I find the best place to begin training is with a client in a supine (back down) position, one hand resting on the belly while the other rests on the chest. I then ask the client to breathe in through the nose and into the belly which should gently rise up and away from the floor. The hand on the chest, if it moves at all, should only do so during the final third of the inhalation. The process is reversed on the exhalation, except the movement of the abdomen is completely passive as the navel falls gently back toward the spine and floor.
Usually it takes only a breath or two before the client notices a marked decrease in tension. Improved vasodilation and the anti-spastic properties of CO2—especially in the smooth muscles of the body—account for some of this response. But the majority of this increased relaxation is predicated on the autonomic nervous system (ANS) finally being brought into balance. The bottom lobes of the lung, which are best filled with nasal breathing, directly stimulate the parasympathetic nervous system (PNS). The PNS helps keeps the sympathetic nervous system (SNS) in check. This subject is explored in much greater detail in a later section; but for now, just understand that the maintenance in equilibrium of these two ANS branches is essential for health.
Once one has become proficient with proper breathing mechanics in supine, it’s time to up the ante. The progression I like to follow looks like this:
See, just because a person shows proficiency with a particular skill (i.e. breathing) in one position doesn’t mean that person will perform with the same level of mastery in a different or more advanced posture. This is a common mistake I find in clients who have been rehabbed in a strict, clinical setting. Once they are removed from the relative safety of the clinician’s treatment table and into the real world, the skill learned in one environment often fails to adequately transfer to another. Thus, whether the skill learned involves figuring out how to activate the lower abdominals or learning to breathe as Nature intended, a proper progression is essential for true and permanent mastery.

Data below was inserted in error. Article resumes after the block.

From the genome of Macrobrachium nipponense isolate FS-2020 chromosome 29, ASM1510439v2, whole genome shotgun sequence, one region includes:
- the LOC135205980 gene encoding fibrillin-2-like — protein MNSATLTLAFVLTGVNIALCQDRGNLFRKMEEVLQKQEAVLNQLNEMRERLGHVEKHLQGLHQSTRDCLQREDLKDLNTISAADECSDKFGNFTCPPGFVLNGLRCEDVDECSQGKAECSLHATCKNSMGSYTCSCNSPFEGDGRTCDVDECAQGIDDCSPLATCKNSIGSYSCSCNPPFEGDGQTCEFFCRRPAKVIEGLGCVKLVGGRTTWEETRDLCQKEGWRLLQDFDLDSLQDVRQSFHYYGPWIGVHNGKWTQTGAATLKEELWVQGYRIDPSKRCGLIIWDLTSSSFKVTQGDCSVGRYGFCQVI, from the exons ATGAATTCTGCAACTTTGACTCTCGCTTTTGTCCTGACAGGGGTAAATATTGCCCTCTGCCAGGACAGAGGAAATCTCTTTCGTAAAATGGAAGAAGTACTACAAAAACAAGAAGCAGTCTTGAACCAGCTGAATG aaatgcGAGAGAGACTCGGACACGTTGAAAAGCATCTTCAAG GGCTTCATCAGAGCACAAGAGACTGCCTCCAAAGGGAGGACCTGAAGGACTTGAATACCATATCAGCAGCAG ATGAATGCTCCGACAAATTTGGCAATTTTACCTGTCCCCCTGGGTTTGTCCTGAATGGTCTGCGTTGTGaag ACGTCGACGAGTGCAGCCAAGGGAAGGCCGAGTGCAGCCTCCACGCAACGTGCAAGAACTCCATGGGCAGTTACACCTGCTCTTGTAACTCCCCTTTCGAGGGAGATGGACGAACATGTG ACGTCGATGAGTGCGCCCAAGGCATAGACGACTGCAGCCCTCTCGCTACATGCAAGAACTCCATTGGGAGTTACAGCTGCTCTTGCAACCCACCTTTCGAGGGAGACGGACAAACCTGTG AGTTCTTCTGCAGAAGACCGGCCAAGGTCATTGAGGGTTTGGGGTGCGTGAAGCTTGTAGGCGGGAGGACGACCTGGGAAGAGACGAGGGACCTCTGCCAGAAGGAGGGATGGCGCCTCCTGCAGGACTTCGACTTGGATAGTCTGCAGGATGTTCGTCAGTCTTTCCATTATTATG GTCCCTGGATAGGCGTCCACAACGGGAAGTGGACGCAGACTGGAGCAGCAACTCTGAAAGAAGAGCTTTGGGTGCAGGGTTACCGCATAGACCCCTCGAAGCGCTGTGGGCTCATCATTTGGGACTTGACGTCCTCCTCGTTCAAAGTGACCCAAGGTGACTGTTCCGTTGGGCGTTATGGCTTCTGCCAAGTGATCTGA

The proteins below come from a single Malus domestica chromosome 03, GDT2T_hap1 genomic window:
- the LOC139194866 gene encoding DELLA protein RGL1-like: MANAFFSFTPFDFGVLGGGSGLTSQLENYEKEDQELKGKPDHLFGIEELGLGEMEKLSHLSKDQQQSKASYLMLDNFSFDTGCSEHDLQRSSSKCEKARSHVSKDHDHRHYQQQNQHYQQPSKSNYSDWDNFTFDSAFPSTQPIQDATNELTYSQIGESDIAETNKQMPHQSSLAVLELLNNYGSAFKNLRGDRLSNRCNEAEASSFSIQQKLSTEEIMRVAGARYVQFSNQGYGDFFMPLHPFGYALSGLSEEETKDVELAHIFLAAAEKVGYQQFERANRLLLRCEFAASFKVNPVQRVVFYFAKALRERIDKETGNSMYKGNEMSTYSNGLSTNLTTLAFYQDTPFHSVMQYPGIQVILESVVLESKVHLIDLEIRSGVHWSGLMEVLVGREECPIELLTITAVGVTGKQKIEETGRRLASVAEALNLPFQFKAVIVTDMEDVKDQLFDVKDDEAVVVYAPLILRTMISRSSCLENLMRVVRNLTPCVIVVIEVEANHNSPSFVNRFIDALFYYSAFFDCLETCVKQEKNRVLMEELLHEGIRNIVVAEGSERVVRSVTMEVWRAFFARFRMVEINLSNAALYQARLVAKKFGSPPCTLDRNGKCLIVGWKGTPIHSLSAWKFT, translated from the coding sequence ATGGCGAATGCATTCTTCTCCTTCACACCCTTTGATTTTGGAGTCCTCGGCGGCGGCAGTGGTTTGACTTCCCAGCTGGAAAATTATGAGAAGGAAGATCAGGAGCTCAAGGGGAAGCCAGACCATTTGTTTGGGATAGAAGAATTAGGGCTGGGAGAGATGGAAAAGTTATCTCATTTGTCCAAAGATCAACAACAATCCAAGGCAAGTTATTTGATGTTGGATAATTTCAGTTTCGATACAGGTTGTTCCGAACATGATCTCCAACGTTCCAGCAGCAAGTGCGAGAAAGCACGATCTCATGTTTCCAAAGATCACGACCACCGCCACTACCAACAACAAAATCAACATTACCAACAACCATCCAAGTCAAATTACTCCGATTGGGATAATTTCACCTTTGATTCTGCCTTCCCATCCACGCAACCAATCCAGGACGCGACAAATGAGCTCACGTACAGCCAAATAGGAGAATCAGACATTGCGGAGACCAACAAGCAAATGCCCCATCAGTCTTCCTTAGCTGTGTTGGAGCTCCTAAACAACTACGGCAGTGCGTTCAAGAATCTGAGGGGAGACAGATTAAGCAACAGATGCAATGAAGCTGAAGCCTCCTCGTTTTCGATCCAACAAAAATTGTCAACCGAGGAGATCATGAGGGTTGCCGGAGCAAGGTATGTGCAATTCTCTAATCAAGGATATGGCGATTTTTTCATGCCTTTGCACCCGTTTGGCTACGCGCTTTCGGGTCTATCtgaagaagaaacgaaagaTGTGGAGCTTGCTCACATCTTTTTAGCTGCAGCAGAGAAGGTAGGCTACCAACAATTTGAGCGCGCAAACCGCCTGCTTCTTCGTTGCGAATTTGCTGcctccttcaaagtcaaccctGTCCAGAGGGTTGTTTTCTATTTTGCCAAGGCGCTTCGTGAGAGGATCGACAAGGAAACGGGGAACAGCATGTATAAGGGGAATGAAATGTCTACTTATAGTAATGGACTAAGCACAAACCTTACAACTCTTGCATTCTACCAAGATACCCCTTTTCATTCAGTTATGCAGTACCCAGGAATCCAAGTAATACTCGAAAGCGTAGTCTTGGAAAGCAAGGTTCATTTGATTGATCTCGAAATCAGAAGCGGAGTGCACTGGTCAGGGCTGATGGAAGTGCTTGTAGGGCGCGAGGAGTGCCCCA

The penultimate step I will typically use when a client is ready for the next challenge is to have the client demonstrate proper breathing mechanics while in a position which ramps up the recruitment of the stabilizer system. For some it could be simply standing on one leg. For others with more refined reflex pathways, the next progression might be kneeling on a physio ball. Anything I can do to increase the neural drive necessary to hold the chosen position such that less attention can be devoted to the task at hand—in this case, breathing. When focused on not falling, the client can’t think about how to breathe properly. And when the client can do both simultaneously, they’ve reached the state of Unconscious Competence.
That’s when the real fun begins.